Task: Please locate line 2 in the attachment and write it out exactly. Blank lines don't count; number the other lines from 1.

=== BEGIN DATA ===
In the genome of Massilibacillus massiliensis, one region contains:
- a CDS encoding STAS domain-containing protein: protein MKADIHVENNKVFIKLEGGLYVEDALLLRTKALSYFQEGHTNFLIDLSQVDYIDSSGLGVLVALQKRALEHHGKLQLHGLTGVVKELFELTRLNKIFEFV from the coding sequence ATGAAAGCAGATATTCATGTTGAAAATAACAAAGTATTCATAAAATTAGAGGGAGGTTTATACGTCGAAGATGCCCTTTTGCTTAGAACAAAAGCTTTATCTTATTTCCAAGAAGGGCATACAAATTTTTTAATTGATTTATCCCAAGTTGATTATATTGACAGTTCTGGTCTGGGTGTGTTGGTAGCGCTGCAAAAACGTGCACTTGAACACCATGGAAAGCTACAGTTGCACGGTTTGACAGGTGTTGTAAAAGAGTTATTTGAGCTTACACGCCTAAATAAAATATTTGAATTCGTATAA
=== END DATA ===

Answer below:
- a CDS encoding STAS domain-containing protein: protein MKADIHVENNKVFIKLEGGLYVEDALLLRTKALSYFQEGHTNFLIDLSQVDYIDSSGLGVLVALQKRALEHHGKLQLHGLTGVVKELFELTRLNKIFEFV from the coding sequence ATGAAAGCAGATATTCATGTTGAAAATAACAAAGTATTCATAAAATTAGAGGGAGGTTTATACGTCGAAGATGCCCTTTTGCTTAGAACAAAAGCTTTATCTTATTTCCAAGAAGGGCATACAAATTTTTTAATTGATTTATCCCAAGTTGATTATATTGACAGTTCTGGTCTGGGTGTGTTGGTAGCGCTGCAAAAACGTGCACTTGAACACCATGGAAAGCTACAGTTGCACGGTTTGACAGGTGTTGTAAAAGAGTTATTTGAGCTTACACGCCTAAATAAAATATTTGAATTCGTATAA